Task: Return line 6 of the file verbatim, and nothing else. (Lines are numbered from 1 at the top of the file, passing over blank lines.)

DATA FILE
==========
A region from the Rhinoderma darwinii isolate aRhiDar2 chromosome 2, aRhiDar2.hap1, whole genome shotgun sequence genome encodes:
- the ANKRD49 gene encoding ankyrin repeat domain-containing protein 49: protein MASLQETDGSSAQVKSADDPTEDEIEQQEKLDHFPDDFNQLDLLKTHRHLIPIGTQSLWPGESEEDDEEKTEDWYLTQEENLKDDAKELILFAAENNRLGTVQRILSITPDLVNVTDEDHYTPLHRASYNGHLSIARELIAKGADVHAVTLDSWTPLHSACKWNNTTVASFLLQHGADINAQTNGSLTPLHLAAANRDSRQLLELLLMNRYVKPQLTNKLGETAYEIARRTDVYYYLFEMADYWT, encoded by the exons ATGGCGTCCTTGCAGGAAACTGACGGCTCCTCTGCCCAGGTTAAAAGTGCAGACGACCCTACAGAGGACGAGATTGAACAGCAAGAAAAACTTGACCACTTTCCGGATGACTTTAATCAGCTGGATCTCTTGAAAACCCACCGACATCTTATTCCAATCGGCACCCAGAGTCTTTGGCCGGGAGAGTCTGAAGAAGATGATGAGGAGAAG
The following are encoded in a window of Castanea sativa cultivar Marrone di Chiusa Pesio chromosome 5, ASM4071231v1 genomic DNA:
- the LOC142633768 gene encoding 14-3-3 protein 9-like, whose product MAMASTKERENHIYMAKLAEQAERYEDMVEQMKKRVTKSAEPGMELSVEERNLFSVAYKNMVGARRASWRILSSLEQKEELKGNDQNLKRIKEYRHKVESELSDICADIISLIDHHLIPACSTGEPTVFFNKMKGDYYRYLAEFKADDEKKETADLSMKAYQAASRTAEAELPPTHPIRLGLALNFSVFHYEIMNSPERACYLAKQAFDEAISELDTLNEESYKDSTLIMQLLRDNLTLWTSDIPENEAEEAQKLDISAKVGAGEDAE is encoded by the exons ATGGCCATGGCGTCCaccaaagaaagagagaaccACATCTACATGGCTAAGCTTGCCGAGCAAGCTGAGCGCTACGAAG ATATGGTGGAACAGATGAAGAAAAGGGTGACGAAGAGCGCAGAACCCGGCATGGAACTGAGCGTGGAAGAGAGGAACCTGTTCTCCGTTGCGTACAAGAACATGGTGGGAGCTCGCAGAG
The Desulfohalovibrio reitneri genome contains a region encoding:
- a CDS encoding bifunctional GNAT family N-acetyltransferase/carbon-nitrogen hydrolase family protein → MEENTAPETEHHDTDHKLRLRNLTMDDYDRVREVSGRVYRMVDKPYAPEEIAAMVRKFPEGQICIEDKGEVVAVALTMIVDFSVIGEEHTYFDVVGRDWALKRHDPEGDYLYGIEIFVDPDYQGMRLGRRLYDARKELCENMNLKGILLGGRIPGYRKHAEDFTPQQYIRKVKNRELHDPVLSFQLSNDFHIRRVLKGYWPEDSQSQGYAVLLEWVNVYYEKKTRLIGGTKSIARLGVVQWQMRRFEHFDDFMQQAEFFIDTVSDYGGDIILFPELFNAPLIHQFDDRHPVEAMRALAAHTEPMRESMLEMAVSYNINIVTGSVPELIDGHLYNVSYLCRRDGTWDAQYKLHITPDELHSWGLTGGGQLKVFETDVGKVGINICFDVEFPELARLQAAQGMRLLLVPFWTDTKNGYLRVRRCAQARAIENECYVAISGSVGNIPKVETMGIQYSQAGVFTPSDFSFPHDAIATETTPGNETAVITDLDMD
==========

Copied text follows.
- a CDS encoding bifunctional GNAT family N-acetyltransferase/carbon-nitrogen hydrolase family protein → MEENTAPETEHHDTDHKLRLRNLTMDDYDRVREVSGRVYRMVDKPYAPEEIAAMVRKFPEGQICIEDKGEVVAVALTMIVDFSVIGEEHTYFDVVGRDWALKRHDPEGDYLYGIEIFVDPDYQGMRLGRRLYDARKELCENMNLKGILLGGRIPGYRKHAEDFTPQQYIRKVKNRELHDPVLSFQLSNDFHIRRVLKGYWPEDSQSQGYAVLLEWVNVYYEKKTRLIGGTKSIARLGVVQWQMRRFEHFDDFMQQAEFFIDTVSDYGGDIILFPELFNAPLIHQFDDRHPVEAMRALAAHTEPMRESMLEMAVSYNINIVTGSVPELIDGHLYNVSYLCRRDGTWDAQYKLHITPDELHSWGLTGGGQLKVFETDVGKVGINICFDVEFPELARLQAAQGMRLLLVPFWTDTKNGYLRVRRCAQARAIENECYVAISGSVGNIPKVETMGIQYSQAGVFTPSDFSFPHDAIATETTPGNETAVITDLDMD